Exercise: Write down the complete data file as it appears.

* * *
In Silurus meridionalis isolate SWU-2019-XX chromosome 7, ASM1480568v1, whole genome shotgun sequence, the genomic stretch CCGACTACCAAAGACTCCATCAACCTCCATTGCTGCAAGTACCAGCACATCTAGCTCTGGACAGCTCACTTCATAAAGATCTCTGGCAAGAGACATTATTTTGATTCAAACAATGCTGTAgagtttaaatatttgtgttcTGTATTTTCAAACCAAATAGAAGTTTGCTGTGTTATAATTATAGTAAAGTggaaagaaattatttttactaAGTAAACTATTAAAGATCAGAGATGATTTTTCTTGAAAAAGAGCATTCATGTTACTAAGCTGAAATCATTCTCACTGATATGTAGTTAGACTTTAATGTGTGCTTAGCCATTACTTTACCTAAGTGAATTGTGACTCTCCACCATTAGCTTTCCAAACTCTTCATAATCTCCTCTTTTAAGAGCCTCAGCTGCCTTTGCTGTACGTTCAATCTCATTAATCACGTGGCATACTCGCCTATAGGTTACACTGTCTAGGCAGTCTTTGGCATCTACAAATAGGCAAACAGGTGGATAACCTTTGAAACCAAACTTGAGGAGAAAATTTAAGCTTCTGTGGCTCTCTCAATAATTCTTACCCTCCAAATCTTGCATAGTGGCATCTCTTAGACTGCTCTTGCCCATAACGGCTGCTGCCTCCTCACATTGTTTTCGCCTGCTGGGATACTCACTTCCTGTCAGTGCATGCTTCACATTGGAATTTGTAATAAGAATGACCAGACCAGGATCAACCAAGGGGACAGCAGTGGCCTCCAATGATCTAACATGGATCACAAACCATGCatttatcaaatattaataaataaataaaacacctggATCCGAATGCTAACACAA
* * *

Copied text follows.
In Silurus meridionalis isolate SWU-2019-XX chromosome 7, ASM1480568v1, whole genome shotgun sequence, the genomic stretch CCGACTACCAAAGACTCCATCAACCTCCATTGCTGCAAGTACCAGCACATCTAGCTCTGGACAGCTCACTTCATAAAGATCTCTGGCAAGAGACATTATTTTGATTCAAACAATGCTGTAgagtttaaatatttgtgttcTGTATTTTCAAACCAAATAGAAGTTTGCTGTGTTATAATTATAGTAAAGTggaaagaaattatttttactaAGTAAACTATTAAAGATCAGAGATGATTTTTCTTGAAAAAGAGCATTCATGTTACTAAGCTGAAATCATTCTCACTGATATGTAGTTAGACTTTAATGTGTGCTTAGCCATTACTTTACCTAAGTGAATTGTGACTCTCCACCATTAGCTTTCCAAACTCTTCATAATCTCCTCTTTTAAGAGCCTCAGCTGCCTTTGCTGTACGTTCAATCTCATTAATCACGTGGCATACTCGCCTATAGGTTACACTGTCTAGGCAGTCTTTGGCATCTACAAATAGGCAAACAGGTGGATAACCTTTGAAACCAAACTTGAGGAGAAAATTTAAGCTTCTGTGGCTCTCTCAATAATTCTTACCCTCCAAATCTTGCATAGTGGCATCTCTTAGACTGCTCTTGCCCATAACGGCTGCTGCCTCCTCACATTGTTTTCGCCTGCTGGGATACTCACTTCCTGTCAGTGCATGCTTCACATTGGAATTTGTAATAAGAATGACCAGACCAGGATCAACCAAGGGGACAGCAGTGGCCTCCAATGATCTAACATGGATCACAAACCATGCatttatcaaatattaataaataaataaaacacctggATCCGAATGCTAACACAA